For more than 10 years, GermanPod101 has been helping students learn to speak German by creating the world’s most advanced online language learning system. Here are just a few of the specific features that will help you learn conversational German fast using our proven system:

  • The Largest Collection of HD Video & Audio Lessons from Real German Instructors: GermanPod101 instructors have created hundreds of video and audio lessons that you can play again and again. And the best part is: They don’t just teach you German vocabulary and grammar, they are designed to help you learn to speak German and teach you practical everyday topics like shopping, ordering, etc!
  • Pronunciation Tools: Use this feature to record and compare yourself with native speakers to quickly improve your pronunciation and fluency!
  • 2000 Common German Words: Also known as our Core List, these 2,000 words are all you need to learn to speak fluently and carry a conversation with a native speaker!

In all, more than 20 advanced learning tools help you quickly build vocabulary and learn how to carry a conversation with native speakers—starting with your very first lesson.

Conclusion

Although it may seem intimidating for a beginner, the truth is that it is very easy to learn conversational German. By learning a few core vocabulary terms and which questions to ask to keep a conversation going, just a little practice and exposure to real German conversations or lessons is all it really takes. GermanPod101 has created the world’s largest online collection of video and audio lessons by real instructors plus loads of advanced tools to help you learn to speak German and carry a conversation quickly.

Act now and we’ll also include a list of the most commonly used questions to keep a conversation going so you can literally get started immediately!

How To Say ‘Thank you’ in German

How to Say Thank You in German

In most cultures, it is custom to express gratitude in some way or another. The dictionary defines gratitude as follows: it is “the quality of being thankful; readiness to show appreciation for and to return kindness”. Giving a sincere, thankful response to someone’s actions or words is often the ‘glue’ that keeps relationships together. This is true in most societies! Doing so in a foreign country also shows your respect and appreciation for the culture. Words have great power - use these ones sincerely and often!

Table of Contents

  1. 12 Ways to say ‘Thank you’ in German
  2. Video Lesson: Learn to Say ‘Thank You’ in 3 Minutes
  3. Infographic & Audio Lesson: Survival Phrases - Thank You
  4. Video Lesson: ‘Thank You’ in 31 Languages
  5. How GermanPod101 Can Help You

So, how do you say ‘Thank you’ in German? You can learn easily! Below, GermanPod101 brings you perfect translations and pronunciation as you learn the most common ways German speakers say ‘Thanks’ in various situations.

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1. 12 Ways to say ‘Thank you’ in German

1- Thank you.

Danke.

The magical words that can bring a smile to any face. For one day, truly mean it whenever you say these words, and see how this lifts your spirit too!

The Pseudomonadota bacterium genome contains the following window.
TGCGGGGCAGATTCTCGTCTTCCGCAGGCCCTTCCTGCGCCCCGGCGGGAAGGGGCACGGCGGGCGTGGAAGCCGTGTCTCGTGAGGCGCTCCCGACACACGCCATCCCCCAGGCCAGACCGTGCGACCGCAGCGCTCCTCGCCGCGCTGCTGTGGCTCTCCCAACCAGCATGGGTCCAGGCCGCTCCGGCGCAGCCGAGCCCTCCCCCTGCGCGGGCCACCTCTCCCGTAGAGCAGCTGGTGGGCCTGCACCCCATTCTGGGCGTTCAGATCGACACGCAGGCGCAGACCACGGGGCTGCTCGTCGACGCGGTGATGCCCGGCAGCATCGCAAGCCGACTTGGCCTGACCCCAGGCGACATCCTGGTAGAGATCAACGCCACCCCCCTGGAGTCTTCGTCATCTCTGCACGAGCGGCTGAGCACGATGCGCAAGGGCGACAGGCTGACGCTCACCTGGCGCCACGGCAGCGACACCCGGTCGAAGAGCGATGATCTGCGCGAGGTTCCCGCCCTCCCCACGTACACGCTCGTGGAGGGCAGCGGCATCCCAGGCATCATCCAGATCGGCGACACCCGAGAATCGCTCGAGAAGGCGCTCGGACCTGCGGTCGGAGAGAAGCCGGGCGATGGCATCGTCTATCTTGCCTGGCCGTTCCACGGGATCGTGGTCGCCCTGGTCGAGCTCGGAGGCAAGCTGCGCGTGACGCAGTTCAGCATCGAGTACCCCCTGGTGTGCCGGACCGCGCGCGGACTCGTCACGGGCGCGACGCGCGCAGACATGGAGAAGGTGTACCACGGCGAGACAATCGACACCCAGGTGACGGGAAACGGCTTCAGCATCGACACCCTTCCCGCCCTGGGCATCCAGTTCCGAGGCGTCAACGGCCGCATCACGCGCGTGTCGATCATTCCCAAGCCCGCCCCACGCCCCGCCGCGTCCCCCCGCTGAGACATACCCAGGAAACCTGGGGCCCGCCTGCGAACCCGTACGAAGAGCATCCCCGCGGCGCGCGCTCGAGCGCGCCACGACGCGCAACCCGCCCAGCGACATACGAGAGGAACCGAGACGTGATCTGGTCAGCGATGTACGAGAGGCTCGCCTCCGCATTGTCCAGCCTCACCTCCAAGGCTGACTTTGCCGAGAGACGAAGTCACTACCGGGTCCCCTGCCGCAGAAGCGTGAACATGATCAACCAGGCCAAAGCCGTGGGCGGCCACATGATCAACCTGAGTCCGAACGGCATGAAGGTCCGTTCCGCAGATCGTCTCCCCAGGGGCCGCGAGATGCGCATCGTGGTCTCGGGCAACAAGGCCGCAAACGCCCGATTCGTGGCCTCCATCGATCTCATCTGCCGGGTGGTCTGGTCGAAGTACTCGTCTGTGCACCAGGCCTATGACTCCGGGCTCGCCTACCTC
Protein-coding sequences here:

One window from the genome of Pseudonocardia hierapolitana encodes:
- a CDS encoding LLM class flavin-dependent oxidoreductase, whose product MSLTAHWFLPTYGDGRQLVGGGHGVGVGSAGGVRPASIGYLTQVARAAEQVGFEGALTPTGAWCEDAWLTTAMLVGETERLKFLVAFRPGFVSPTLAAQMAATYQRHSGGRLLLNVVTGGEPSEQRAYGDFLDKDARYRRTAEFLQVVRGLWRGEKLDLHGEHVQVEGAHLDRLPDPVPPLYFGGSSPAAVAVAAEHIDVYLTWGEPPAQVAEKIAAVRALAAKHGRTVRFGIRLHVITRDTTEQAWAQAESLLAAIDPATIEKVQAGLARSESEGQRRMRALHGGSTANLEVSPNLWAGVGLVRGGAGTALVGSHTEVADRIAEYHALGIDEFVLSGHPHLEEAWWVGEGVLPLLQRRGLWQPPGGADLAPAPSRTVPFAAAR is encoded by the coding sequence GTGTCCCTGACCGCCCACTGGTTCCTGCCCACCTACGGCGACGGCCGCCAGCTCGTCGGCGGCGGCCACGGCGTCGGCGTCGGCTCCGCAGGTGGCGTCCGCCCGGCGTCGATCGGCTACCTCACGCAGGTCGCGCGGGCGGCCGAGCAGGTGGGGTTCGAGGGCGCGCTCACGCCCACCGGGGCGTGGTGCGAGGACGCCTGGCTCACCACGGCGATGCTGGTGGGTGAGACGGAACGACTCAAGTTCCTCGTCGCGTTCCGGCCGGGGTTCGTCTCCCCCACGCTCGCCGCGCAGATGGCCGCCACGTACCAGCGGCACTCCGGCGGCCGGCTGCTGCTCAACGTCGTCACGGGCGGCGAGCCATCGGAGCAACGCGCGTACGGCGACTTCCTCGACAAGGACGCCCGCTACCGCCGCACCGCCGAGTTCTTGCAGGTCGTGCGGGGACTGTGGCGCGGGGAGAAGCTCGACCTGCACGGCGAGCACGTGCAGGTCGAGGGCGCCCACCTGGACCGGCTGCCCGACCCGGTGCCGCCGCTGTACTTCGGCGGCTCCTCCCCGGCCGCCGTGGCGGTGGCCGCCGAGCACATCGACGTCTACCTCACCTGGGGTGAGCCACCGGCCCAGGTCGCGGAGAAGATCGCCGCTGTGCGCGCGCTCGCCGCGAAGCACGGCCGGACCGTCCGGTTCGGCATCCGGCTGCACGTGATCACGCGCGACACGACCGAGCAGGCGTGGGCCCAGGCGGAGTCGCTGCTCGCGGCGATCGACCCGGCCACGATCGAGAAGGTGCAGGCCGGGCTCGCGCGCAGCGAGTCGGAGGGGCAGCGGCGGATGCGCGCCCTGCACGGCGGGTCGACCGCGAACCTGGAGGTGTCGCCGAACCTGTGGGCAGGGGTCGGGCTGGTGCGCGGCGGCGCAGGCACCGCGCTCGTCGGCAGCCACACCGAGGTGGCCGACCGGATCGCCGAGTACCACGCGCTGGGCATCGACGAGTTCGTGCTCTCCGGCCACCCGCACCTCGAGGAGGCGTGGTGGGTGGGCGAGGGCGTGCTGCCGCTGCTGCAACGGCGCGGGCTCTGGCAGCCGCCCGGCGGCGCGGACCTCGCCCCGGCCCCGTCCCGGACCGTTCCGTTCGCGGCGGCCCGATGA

2- That’s very kind of you.

Das ist sehr nett von dir/Ihnen (informal/formal).

This phrase is appropriate when someone clearly goes out of their way to give good service, or to offer you a kindness.

3- Thanks for your kind words!

Danke für deine/ihre netten Worte!

Someone paid you a compliment and made you feel good? That is kind of him/her, so express your gratitude!

4- Thank you for coming today.

Danke, dass du heute gekommen bist.

This welcoming phrase should be part of your arsenal if you’re conducting more formal meetings with German speakers. If you’re hosting a party, this is also a good phrase when you greet your German guests!

5- Thank you for your consideration.

Danke für deine/ihre Berücksichtigung.

This is a more formal, almost solemn way to thank someone for their thoughtfulness and sensitivity towards you. It is also suitable to use when a native speaker has to consider something you submit, like a job application, a project or a proposal. You are thanking them, in essence, for time and effort they are about to, or have spent on your submission.

6- Thanks a lot!

Danke vielmals!

This means the same as ‘Thank you’, but with energy and enthusiasm added! It means almost the same as ‘thank you so much’ in German. Use this in an informal setting with your German friends or teachers.

7- Teachers like you are not easy to find.

Lehrer wie Sie sind nicht leicht zu finden.

Some phrases are compliments, which express gratitude by inference. This is one of them. If you’re particularly impressed with your GermanPod101 teacher, this is an excellent phrase to memorize!

8- Thank you for spending time with us.

Vielen Dank für die gemeinsame Zeit.

Any host at a gathering with German speakers, such as a meeting or a party, should have this under his/her belt! Use it when you’re saying goodbye or busy closing a meeting. It could also be another lovely way to thank your German language teacher for her time.

9- Thank you for being patient and helping me improve.

Vielen Dank für Ihre Geduld und die Unterstützung, mich zu verbessern.

This phrase is another sure way to melt any formal or informal German teacher’s heart! Teaching is not easy, and often a lot of patience is required from the teacher. Thank him/her for it! It’s also a good phrase to use if you work in Germany, and want to thank your trainer or employer. You will go a long way towards making yourself a popular employee - gratitude is the most attractive trait in any person!